Blood courses through the vasculature of mammals bringing vital nutrients to every cell and ferrying waste substances away to be excreted. Blood flowing is synonymous with life, a lack of or stagnation of blood similarly signifying death or at least its proximity. Blood is central to all that the body does. A simple biopsy of it with appropriate testing can reveal the onset of disease, its severity, rate of progression and whether or not disease will respond to treatment. When lost it must be swiftly replaced with a suitable type.

Saturday, December 8, 2012

Pro reason

The recent death of a pregnant woman in Ireland has caused huge furore in the polity of the republic. While the exact details of the case are yet unknown many have been up in arms over the claim that the pregnant woman's life was lost as a direct result of the prohibition of abortion in Ireland. Many pro life and pro choice groups have clashed repeatedly and the debate rages on. This series of events resurrected in my mind the thoughts I've had regarding abortion. 

Abortion is always a difficult topic and with most difficult topics there usually isn't one right answer. In my mind's eye i can see situations where i will be in favor of abortion. One such instance is that of rape where contrary to Sen. Todd Akin, pregnancy can and does result. Conversely i would be against situations where a pregnancy is unplanned and abortion is used as a form of contraception. Grey areas exist in my mind regarding abortions for fetal abnormalities and severe congenital/ genetic conditions. I can understand why a parent may want an abortion in these cases but I can also see how permitting that would begin a descent down a slippery slope towards eugenics, a practice many will agree is less than desirable.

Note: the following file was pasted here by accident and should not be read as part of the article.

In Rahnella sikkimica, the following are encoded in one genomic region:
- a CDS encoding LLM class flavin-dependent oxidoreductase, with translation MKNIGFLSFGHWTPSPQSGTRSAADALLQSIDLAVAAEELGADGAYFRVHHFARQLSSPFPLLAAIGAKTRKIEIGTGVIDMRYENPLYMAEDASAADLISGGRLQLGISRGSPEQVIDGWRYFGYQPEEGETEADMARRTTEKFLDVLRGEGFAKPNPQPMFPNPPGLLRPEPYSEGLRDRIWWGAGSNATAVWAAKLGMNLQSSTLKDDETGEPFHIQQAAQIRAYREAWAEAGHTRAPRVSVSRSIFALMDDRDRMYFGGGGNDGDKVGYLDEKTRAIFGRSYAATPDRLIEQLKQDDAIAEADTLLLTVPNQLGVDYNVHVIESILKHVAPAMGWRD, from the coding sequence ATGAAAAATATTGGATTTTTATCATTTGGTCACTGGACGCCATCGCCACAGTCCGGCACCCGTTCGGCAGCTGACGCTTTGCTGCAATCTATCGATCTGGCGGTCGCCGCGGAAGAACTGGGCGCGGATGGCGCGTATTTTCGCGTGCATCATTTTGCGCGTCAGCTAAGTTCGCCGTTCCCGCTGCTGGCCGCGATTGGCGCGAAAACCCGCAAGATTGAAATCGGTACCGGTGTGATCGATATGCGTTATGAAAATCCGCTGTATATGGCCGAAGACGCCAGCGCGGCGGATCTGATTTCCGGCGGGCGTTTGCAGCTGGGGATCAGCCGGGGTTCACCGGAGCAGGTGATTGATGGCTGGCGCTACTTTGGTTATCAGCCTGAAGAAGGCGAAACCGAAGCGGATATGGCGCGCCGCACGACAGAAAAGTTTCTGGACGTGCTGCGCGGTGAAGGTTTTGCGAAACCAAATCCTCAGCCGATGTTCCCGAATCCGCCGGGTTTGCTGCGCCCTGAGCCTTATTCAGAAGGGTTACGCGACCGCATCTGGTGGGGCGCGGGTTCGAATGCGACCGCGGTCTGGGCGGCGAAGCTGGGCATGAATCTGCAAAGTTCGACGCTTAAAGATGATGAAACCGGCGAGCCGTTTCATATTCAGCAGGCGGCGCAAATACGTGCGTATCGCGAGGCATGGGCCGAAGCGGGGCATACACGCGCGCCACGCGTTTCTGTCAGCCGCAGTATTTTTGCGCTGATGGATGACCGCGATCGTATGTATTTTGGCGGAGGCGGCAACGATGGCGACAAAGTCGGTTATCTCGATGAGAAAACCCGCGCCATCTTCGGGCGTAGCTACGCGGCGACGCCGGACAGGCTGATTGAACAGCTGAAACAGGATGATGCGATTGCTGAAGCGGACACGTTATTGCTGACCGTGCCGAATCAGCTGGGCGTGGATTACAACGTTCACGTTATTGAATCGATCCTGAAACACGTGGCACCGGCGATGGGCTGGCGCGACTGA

I believe that a baby has a right to life. The real issue is determining when that life actually begins. Is it when the sperm fertilizes the egg, when the morula is formed, when the fetal heart begins beating or when... i could go on. The bottom line is we don't know and we probably never will. What i do know though is the immense joy children bring into the world often regardless of the circumstances surrounding their conception or the state of their health at birth. Children bring hope and joy, the possibility of change and a new beginning. They also bring lots of poo and tears but we'll gloss over those! Abortion on the other hand in my experience brings adverse emotional and psychological  effects to not a few women. Some psychiatrists argue that research hasn't revealed measurable difference in the mental well being of women who have undergone abortion. I however still have my doubts probably due to the anecdotes i have come across that suggest otherwise. 

Finally you ask, so what should we do? legislate for or against it? What i have thought up is an independent panel that consists of legal and medical experts that women can apply to and have their case for an abortion to be heard swiftly. They'll always be available, take into consideration all the potential issues and ramifications and give a decision accordingly. I know this will give rise to many new issues but that's my little stab at the problem. The real answer: I don't know. I spare a thought often for women who have to consider this difficult option.